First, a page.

West Tennessee Haiti Partnership

What? No Air Conditioning?!

Hello All – going well. I would turn on the AC, if there was any!!

Monday, April 13th
We were up early to leave at 730… the plan was to see the flag rising at St. V. Note the plan; however the bus driver called to say he would be 30 minutes late. Many of us did not sleep well and UGH was the sound heard. Oh well – we will get there eventually.
The driver came in a SUV with Mr. Jonas also in an SUV; our bags in one and Tiffany and Matthew stuffed in the back end of the other. Good sports award for the day to both of them.

So being in the front seat of the SUV provided for a different view and assessment of Haiti. No one was in a hurry, except the motorcycle taxis and maybe one, two or ten cars but the people were walking – just walking. Now I do not mean they were strolling arm in arm as through a garden or park, they were walking with a purpose but no one was running. No one scurried across the street when there was a pause in traffic flow – they walked, head up, eyes forward, moving from one sidewalk to the other. Interesting note, since we in the US are always in a hurray, we run up the escalators, push the buttons in the elevator with rapid session, as if hitting it 5 times is going to made the door close any faster. The woman with the basket of mangos and bananas was walking at the same pace as the man in a suit carrying a brief case. And he was walking at the same pace as the plaid uniformed school girls with the lovely large white bows in their hair.I smiled and wondered do we (Americans) get any where any faster than Haitian who just walk and seem to take in their whole environment. Interesting to contemplate. 

On another note – progress! Haiti has traffic lights at intersections. WOW and some have timers; 25 seconds to cross the street or drive through with the green light/timer. Heather Leland and I were questioning our memory and getting pretty excited when I said oh another one! The driver said – it is broke. Thus, the story of process coming to Haiti- some work – some are broke. 

Overall it was a good and productive day. Day one always is a guessing game as to what we will find, how we will set up the clinic, and when we will actually see the children. Not bad for a first day – there by 8:30 ready to roll by 9:50; bugs worked out by 11:00. There is a new varnished stage which the men graciously placed a tarp over. The scale would not zero out and me the mechanically challenged figured out that the level gage on the bottom was disconnect! The hemocue did not work, sorry folks there was a split in the cord. Do not worry, we found some black electrical tape and McGiver Kelly got it working. The Nova pharm meds were there but nothing else. Mr. Jonas retrieved 3 bags of surprises from the brace shop and we at least had a couple of things to use, if needed. I signed for the other meds – Dr. Nelson ordered about 2:00. Clinic was set up in the library including doing the hemacue at the end of the assessment process – BRILLANT Idea team leaders, Tiffany and Heather.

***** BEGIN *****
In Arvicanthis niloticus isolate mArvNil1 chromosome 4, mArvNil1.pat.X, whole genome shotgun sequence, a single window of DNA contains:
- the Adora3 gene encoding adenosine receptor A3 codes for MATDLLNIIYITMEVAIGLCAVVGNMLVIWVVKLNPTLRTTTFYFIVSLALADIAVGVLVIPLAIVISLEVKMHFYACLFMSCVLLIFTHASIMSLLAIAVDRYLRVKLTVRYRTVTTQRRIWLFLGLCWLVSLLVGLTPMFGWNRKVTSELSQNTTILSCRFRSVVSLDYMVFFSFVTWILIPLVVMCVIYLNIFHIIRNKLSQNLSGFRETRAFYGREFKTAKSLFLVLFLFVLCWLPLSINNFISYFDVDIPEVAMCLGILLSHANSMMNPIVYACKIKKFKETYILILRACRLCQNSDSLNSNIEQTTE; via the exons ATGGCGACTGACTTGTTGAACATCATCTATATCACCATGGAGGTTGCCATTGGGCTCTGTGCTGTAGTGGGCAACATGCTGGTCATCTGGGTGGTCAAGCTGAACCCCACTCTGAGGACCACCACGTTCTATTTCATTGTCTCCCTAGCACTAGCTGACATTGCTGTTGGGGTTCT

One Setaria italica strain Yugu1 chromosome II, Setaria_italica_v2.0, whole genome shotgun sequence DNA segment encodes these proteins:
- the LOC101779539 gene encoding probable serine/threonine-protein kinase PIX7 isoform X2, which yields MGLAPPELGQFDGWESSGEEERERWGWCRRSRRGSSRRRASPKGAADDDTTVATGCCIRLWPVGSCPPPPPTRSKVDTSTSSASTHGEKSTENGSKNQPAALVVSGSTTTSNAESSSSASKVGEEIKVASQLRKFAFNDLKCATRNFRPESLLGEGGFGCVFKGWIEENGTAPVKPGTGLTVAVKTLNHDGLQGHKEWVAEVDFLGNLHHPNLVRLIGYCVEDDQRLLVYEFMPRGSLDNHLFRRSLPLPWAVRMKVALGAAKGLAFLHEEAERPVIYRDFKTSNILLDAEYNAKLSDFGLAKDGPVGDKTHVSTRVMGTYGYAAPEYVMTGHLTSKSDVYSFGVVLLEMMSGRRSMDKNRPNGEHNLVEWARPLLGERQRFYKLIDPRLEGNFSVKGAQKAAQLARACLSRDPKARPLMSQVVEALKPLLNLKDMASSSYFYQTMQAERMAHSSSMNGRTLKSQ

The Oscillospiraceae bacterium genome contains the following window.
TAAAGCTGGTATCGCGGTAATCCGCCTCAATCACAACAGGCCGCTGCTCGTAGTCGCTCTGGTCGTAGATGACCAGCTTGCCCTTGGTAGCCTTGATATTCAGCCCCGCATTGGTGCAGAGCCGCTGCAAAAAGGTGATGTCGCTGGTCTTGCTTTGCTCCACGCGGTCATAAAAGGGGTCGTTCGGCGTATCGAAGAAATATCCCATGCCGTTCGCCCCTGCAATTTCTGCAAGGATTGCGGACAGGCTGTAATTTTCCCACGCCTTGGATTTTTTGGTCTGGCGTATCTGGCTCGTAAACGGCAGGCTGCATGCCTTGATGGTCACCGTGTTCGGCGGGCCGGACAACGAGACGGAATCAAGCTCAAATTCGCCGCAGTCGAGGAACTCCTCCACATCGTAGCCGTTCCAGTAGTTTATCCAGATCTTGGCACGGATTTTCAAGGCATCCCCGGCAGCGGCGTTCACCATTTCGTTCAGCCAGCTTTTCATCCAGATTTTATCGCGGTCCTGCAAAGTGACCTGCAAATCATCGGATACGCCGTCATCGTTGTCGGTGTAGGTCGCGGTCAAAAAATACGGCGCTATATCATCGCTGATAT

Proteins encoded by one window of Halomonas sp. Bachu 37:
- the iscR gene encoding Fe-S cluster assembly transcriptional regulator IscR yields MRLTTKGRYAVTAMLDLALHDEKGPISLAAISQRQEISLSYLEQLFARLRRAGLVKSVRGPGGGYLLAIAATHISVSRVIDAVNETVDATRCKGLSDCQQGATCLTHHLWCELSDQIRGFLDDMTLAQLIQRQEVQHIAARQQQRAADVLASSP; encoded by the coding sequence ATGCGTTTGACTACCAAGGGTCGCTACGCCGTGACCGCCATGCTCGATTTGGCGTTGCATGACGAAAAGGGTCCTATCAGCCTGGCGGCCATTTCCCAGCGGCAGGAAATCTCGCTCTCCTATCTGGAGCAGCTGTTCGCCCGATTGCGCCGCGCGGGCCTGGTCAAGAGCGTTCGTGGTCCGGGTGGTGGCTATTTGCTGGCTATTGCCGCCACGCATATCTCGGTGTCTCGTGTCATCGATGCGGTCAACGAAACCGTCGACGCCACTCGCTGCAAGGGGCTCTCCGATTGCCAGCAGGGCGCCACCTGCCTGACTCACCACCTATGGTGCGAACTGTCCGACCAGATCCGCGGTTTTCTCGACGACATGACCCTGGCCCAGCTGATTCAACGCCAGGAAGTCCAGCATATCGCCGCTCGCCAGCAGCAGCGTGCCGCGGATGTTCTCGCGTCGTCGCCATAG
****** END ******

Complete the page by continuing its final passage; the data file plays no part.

Bergans my darling 9 year-old without arms and a smile to light the globe was there. He was playing with friends during recess and I saw him and waved. He ran toward me and I picked him up and hugged his neck and growing body. I fed him the peanut butter crackers for recess. Some of you can see the picture posted on FaceBook and guess what.. I am smiling; then again, who would not with arms wrapped around a child. 

We completed 69 assessments today of both children and adults. Marie Camelle’s blood pressure is through the roof. She is saving her medicine until she thinks she needs it. We had a hearty discussion about her risk for stroke and I will check it daily. Our team leaders are doing a stellar job with organizing others. Ms. Celia is the intake queen and Kelly is the Pill Princess – man does she now the drugs. Calley and I worked on Zachary , who needed a little IM of antibiotics… more to come tomorrow. 

Pere came today with a heavy heart. We all offered condolences in the sudden death of his 36 year-old brother on Friday. He requests prayers for the family – lift them to the light if you will.

Hot, tired, dusty  – stinky, speaking for myself, at the end of day, we had another adventure home in 3 vehicles that went separate ways. Needless to say, this created a bit of angst for some of us. Thus, with the St. V bus out of commission for an unknown period of time, Helping Hands will be transporting us to and from school the rest of the week. This will result in less stress for Pere and us.

So cheers to all that have loved and supported us on this amazing journey. To the students at CBU, faculty and staff, to Hope in CN (hope we meet some day) and of course our Dear Friends at West TN Haiti Partnership. As the painting says in my office (thanks to a former team member) Alta Dia, Alta Adventura… another day, another adventure. 

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